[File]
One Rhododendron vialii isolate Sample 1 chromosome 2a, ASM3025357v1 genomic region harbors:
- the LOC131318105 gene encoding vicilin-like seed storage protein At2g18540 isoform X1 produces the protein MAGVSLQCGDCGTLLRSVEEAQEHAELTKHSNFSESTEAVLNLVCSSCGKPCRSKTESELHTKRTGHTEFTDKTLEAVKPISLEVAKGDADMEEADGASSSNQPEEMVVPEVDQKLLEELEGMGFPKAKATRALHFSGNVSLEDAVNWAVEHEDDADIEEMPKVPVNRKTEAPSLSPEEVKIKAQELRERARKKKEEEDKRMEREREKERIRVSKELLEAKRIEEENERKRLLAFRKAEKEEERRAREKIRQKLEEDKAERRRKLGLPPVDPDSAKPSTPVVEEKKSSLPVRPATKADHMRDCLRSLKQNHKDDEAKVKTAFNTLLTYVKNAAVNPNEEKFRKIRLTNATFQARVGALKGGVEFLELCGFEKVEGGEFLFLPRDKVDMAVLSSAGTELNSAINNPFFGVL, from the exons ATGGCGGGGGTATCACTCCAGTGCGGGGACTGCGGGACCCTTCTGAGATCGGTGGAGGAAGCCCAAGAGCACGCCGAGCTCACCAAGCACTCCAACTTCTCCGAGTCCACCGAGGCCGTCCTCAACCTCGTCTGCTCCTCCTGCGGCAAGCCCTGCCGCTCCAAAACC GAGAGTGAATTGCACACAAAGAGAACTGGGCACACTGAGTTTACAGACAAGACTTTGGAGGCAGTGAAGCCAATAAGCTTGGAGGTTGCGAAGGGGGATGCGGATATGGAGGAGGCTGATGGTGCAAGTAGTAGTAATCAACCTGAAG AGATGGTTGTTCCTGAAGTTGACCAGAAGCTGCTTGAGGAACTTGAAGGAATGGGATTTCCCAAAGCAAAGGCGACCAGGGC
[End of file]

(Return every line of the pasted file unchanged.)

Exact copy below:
One Rhododendron vialii isolate Sample 1 chromosome 2a, ASM3025357v1 genomic region harbors:
- the LOC131318105 gene encoding vicilin-like seed storage protein At2g18540 isoform X1 produces the protein MAGVSLQCGDCGTLLRSVEEAQEHAELTKHSNFSESTEAVLNLVCSSCGKPCRSKTESELHTKRTGHTEFTDKTLEAVKPISLEVAKGDADMEEADGASSSNQPEEMVVPEVDQKLLEELEGMGFPKAKATRALHFSGNVSLEDAVNWAVEHEDDADIEEMPKVPVNRKTEAPSLSPEEVKIKAQELRERARKKKEEEDKRMEREREKERIRVSKELLEAKRIEEENERKRLLAFRKAEKEEERRAREKIRQKLEEDKAERRRKLGLPPVDPDSAKPSTPVVEEKKSSLPVRPATKADHMRDCLRSLKQNHKDDEAKVKTAFNTLLTYVKNAAVNPNEEKFRKIRLTNATFQARVGALKGGVEFLELCGFEKVEGGEFLFLPRDKVDMAVLSSAGTELNSAINNPFFGVL, from the exons ATGGCGGGGGTATCACTCCAGTGCGGGGACTGCGGGACCCTTCTGAGATCGGTGGAGGAAGCCCAAGAGCACGCCGAGCTCACCAAGCACTCCAACTTCTCCGAGTCCACCGAGGCCGTCCTCAACCTCGTCTGCTCCTCCTGCGGCAAGCCCTGCCGCTCCAAAACC GAGAGTGAATTGCACACAAAGAGAACTGGGCACACTGAGTTTACAGACAAGACTTTGGAGGCAGTGAAGCCAATAAGCTTGGAGGTTGCGAAGGGGGATGCGGATATGGAGGAGGCTGATGGTGCAAGTAGTAGTAATCAACCTGAAG AGATGGTTGTTCCTGAAGTTGACCAGAAGCTGCTTGAGGAACTTGAAGGAATGGGATTTCCCAAAGCAAAGGCGACCAGGGC